Hospitals Hope Y2K Prevention is the Best Medicine
Posted March 2, 1999 6:00 a.m. EST
RALEIGH — Anything with a computer chip can be affected by Y2K problems, including heart monitors, ventilators, and other equipment people need to survive.
WakeMedis spending millions of dollars, and thousands of hours, making sure the hospital is Y2K-proof.
Embedded chips power thousands of life-saving devices at WakeMed. Hospital employees have identified 2,700 pieces of equipment whose date-sensitive computer chips could crash. Many of them are in the surgical department.
"We're talking about EKG machines," says Lora Sweeney, director of Surgical Services. "We're talking about all kinds of monitors that are used through anesthesia, or to monitor the patient when they're coming through anesthesia."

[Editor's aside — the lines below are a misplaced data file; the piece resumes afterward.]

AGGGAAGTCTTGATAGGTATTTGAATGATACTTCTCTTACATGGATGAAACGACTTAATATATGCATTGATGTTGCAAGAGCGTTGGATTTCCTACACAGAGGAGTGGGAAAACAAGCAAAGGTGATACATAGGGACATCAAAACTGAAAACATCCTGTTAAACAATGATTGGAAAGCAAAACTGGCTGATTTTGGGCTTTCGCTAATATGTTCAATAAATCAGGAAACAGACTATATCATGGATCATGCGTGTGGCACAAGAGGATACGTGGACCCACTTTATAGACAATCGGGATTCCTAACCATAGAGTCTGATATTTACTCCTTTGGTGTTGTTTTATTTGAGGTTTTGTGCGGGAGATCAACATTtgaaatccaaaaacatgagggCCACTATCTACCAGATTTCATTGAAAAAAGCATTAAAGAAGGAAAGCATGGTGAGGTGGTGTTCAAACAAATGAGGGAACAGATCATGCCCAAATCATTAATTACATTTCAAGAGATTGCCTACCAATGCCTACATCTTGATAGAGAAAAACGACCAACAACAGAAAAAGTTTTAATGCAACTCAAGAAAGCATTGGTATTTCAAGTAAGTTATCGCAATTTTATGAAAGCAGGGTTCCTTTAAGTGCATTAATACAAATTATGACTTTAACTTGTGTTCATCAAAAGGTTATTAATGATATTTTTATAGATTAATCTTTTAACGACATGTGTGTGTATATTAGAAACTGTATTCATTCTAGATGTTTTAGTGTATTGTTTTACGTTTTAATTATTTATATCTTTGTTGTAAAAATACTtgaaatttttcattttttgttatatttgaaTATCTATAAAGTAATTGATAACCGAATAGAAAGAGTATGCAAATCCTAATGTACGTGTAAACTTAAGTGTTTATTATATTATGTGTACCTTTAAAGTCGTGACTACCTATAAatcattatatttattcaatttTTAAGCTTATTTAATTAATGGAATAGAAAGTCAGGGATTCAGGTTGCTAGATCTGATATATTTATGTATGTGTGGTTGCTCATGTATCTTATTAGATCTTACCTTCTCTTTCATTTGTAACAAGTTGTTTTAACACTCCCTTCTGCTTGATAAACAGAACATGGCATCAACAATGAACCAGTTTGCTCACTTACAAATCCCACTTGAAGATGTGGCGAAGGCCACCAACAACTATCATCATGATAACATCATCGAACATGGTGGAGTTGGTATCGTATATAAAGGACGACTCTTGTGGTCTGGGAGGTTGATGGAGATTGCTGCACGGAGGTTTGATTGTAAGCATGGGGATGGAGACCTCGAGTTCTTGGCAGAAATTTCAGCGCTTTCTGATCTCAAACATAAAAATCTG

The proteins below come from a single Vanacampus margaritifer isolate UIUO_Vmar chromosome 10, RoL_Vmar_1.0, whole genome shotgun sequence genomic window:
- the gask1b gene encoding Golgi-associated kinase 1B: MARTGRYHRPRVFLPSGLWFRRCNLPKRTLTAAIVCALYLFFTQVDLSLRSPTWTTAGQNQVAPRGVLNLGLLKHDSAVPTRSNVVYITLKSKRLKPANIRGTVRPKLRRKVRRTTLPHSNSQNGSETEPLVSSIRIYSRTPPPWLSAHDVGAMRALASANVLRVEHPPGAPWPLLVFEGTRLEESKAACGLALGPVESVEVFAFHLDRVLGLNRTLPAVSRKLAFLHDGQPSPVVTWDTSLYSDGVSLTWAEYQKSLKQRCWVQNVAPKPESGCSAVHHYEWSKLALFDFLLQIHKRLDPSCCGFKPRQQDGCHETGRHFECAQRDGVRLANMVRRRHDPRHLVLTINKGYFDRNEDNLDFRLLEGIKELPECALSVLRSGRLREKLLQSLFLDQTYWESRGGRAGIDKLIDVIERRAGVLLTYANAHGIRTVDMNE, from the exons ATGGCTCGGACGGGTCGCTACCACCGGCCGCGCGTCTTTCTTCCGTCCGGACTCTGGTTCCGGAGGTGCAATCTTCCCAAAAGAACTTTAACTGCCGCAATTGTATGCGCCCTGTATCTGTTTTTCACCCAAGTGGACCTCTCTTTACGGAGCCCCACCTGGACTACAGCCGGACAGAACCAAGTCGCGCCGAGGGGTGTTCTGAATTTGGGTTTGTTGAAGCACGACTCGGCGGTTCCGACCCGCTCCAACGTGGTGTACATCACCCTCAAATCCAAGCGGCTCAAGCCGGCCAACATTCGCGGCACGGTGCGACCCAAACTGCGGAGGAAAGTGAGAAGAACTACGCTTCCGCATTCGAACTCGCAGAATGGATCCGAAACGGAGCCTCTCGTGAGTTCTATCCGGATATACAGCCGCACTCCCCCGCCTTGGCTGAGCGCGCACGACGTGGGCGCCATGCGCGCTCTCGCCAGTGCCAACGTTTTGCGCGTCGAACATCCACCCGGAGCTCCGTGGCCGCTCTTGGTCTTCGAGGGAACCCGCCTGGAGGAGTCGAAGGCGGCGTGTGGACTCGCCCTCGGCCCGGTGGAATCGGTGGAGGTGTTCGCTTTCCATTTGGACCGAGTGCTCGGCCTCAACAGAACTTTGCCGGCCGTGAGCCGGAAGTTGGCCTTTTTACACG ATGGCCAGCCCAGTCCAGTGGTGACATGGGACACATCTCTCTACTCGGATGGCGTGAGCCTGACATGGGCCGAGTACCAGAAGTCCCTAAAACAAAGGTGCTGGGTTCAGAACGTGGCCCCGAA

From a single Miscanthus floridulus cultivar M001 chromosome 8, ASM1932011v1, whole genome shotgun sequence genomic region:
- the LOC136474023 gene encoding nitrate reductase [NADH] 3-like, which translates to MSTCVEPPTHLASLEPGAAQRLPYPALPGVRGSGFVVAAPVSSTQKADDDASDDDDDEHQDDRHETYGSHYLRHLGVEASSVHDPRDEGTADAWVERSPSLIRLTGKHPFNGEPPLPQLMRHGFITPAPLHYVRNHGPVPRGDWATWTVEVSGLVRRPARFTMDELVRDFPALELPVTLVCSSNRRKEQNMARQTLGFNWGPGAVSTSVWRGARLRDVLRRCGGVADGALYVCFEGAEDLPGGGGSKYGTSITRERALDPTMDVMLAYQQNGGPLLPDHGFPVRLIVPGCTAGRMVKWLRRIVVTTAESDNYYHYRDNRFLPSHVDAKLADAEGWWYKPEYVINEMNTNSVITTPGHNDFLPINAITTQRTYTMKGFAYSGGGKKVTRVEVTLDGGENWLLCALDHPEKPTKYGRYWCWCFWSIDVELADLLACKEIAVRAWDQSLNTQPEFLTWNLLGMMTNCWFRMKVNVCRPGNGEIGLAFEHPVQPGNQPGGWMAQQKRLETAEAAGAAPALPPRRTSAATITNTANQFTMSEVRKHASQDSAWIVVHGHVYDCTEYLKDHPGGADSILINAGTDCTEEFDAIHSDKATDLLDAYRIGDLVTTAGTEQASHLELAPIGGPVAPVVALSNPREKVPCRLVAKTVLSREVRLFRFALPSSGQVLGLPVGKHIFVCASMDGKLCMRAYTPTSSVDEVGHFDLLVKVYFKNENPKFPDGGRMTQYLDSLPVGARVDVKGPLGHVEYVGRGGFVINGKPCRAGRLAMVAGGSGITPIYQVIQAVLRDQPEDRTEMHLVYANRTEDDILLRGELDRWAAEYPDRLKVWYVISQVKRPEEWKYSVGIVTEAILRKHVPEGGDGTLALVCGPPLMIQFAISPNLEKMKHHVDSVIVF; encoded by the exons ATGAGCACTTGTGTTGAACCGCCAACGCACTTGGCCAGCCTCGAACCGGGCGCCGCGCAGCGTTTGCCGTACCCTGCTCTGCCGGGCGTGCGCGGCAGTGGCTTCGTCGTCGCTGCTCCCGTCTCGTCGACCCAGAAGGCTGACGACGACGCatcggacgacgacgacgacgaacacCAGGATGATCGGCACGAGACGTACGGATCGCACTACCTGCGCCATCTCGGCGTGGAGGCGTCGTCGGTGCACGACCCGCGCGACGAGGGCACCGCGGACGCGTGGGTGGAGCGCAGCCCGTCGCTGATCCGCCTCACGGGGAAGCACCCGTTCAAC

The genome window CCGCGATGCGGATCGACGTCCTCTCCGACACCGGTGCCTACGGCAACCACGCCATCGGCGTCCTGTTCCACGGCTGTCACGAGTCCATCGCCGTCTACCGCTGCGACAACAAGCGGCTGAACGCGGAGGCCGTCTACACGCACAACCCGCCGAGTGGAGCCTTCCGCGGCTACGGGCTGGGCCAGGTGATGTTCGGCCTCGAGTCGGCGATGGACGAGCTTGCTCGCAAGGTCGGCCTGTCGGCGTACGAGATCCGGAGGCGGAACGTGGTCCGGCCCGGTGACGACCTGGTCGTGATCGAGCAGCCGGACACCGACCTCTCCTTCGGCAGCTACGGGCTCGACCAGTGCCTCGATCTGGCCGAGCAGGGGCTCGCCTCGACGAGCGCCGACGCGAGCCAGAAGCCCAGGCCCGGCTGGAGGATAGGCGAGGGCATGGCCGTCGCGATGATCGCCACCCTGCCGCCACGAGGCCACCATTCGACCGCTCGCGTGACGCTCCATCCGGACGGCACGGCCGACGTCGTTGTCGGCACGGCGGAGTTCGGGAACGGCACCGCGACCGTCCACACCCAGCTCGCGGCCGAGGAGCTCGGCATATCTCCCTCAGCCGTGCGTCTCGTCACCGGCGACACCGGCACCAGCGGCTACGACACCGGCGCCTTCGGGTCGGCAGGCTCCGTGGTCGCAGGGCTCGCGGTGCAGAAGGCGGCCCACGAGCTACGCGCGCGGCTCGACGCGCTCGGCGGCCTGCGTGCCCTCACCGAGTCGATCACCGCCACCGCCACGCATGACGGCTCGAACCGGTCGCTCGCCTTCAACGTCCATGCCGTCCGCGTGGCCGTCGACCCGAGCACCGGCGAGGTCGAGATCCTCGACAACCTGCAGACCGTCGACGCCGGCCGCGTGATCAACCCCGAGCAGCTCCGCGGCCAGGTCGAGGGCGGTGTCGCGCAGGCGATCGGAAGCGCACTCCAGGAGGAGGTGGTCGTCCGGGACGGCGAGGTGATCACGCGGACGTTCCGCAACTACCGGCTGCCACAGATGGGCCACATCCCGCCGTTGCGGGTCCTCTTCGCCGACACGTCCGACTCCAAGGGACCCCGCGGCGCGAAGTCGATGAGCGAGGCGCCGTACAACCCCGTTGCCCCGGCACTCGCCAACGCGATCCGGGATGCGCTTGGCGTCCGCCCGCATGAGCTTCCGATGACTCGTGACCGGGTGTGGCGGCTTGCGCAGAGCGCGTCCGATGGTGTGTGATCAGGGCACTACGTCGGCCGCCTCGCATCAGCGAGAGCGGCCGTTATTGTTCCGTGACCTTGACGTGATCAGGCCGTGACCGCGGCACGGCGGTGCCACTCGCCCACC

WakeMed took on Y2K compliance in 1996. They're attacking every system that might fail, from the software that runs billing and scheduling, to the medical equipment that keeps patients alive.
WakeMed is repairing or replacing every piece of equipment that could crash. Dates on many computers have already been changed from two-digit years to four-digit years.
Hospital officials are confident they'll be Y2K proof by July. But they'll be ready for anything, just in case.
"We will be prepared," says Chief Information Officer Vince Seiniger. "We will be staffed, we will be ready to deal with anything that might pop its head up. At this point in time, we're very secure that nothing will."
WakeMed has backup plans in place in case any equipment does fail. They say hospital employees are routinely trained to handle those emergencies.